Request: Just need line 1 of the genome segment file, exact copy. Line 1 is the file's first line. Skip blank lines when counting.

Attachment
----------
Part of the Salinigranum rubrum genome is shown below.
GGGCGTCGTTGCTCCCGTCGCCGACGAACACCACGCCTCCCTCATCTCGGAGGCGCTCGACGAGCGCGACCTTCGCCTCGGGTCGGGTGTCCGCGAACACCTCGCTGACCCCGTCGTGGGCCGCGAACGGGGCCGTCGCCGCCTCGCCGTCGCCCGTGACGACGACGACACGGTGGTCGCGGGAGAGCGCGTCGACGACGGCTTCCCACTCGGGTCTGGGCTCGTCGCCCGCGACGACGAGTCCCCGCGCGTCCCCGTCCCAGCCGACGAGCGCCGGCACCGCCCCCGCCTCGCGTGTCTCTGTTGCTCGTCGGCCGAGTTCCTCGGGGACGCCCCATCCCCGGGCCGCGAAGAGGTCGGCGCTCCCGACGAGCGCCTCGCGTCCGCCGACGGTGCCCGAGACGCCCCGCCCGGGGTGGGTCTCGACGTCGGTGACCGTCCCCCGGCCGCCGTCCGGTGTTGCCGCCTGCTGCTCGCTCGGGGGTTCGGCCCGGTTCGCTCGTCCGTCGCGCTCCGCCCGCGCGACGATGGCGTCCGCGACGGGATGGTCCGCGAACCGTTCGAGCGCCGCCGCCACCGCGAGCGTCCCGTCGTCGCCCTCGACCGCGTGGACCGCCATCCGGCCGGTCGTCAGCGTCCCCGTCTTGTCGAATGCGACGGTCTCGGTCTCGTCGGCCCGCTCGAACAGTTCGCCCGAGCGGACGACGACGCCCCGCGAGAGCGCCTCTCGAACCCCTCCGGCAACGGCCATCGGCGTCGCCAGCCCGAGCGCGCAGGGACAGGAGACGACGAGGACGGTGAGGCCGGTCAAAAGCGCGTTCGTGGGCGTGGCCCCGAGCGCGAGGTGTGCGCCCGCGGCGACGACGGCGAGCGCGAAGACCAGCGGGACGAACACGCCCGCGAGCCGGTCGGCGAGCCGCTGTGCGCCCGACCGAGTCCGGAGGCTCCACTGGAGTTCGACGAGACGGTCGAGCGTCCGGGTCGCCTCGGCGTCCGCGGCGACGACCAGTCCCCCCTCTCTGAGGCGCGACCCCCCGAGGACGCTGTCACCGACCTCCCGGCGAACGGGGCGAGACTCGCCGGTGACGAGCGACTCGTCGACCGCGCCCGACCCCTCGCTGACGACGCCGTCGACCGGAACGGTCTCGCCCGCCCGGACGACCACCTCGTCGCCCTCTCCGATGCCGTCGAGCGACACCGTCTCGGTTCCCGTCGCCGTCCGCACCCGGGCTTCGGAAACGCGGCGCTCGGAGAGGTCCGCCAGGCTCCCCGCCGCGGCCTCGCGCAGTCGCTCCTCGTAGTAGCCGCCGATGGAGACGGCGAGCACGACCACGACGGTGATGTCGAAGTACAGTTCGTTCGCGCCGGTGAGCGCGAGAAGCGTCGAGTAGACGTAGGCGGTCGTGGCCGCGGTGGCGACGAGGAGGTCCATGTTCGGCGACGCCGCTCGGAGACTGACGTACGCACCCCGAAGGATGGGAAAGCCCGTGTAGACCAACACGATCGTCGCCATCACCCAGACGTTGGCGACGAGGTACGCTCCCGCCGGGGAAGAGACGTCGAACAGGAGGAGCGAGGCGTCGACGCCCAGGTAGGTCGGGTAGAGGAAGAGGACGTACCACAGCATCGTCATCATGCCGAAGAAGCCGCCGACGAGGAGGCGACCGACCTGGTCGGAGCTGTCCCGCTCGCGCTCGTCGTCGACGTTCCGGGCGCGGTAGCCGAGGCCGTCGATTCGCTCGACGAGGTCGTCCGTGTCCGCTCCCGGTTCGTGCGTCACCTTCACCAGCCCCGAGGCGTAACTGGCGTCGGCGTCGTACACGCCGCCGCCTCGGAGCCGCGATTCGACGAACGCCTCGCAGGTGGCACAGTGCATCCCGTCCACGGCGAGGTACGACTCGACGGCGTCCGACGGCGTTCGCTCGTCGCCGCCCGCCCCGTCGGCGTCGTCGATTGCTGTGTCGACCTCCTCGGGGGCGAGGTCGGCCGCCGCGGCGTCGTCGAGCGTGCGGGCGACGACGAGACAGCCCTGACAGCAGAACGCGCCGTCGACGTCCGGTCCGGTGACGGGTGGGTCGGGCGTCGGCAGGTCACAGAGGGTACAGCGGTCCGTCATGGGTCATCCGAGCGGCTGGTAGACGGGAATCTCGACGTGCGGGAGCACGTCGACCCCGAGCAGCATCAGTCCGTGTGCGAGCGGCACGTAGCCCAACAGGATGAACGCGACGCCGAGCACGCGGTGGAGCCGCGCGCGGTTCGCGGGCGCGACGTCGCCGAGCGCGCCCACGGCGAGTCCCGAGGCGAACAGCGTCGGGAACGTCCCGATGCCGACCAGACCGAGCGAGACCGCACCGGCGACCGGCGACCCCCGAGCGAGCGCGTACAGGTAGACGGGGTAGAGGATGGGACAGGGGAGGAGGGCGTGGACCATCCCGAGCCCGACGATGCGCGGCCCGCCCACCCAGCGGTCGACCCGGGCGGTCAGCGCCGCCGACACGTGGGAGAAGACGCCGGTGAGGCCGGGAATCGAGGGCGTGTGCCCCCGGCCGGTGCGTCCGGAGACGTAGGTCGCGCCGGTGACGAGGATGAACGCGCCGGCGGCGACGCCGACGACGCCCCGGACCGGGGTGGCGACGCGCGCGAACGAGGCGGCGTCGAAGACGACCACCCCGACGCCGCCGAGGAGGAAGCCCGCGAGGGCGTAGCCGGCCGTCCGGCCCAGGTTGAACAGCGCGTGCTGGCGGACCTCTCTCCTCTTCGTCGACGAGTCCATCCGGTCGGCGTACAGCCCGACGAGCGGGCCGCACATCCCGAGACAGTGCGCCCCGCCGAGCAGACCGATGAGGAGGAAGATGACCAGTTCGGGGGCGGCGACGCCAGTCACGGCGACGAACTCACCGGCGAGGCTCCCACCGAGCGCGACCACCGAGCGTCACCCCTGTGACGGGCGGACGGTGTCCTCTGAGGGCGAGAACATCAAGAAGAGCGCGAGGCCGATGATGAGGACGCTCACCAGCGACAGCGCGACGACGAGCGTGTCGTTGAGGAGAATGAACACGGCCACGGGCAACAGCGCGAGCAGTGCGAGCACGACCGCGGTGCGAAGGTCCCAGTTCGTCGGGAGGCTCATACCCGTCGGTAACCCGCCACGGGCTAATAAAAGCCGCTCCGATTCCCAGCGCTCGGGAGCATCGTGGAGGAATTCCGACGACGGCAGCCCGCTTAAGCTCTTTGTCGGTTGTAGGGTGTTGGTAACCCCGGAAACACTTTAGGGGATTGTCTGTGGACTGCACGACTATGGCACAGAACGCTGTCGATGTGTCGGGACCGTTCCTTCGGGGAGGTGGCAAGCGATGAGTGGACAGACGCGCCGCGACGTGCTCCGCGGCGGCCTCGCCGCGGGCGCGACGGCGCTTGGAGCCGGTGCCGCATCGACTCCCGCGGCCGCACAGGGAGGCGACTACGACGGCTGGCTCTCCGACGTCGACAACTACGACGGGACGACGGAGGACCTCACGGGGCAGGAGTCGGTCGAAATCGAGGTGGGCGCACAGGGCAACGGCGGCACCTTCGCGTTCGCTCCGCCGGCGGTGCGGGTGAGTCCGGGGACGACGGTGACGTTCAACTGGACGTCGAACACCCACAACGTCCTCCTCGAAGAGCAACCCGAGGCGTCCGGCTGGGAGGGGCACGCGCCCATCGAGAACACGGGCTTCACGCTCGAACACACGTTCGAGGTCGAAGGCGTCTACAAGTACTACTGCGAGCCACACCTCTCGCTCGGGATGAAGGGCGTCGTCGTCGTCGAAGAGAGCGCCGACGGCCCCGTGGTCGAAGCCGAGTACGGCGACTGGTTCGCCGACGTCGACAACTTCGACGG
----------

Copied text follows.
Part of the Salinigranum rubrum genome is shown below.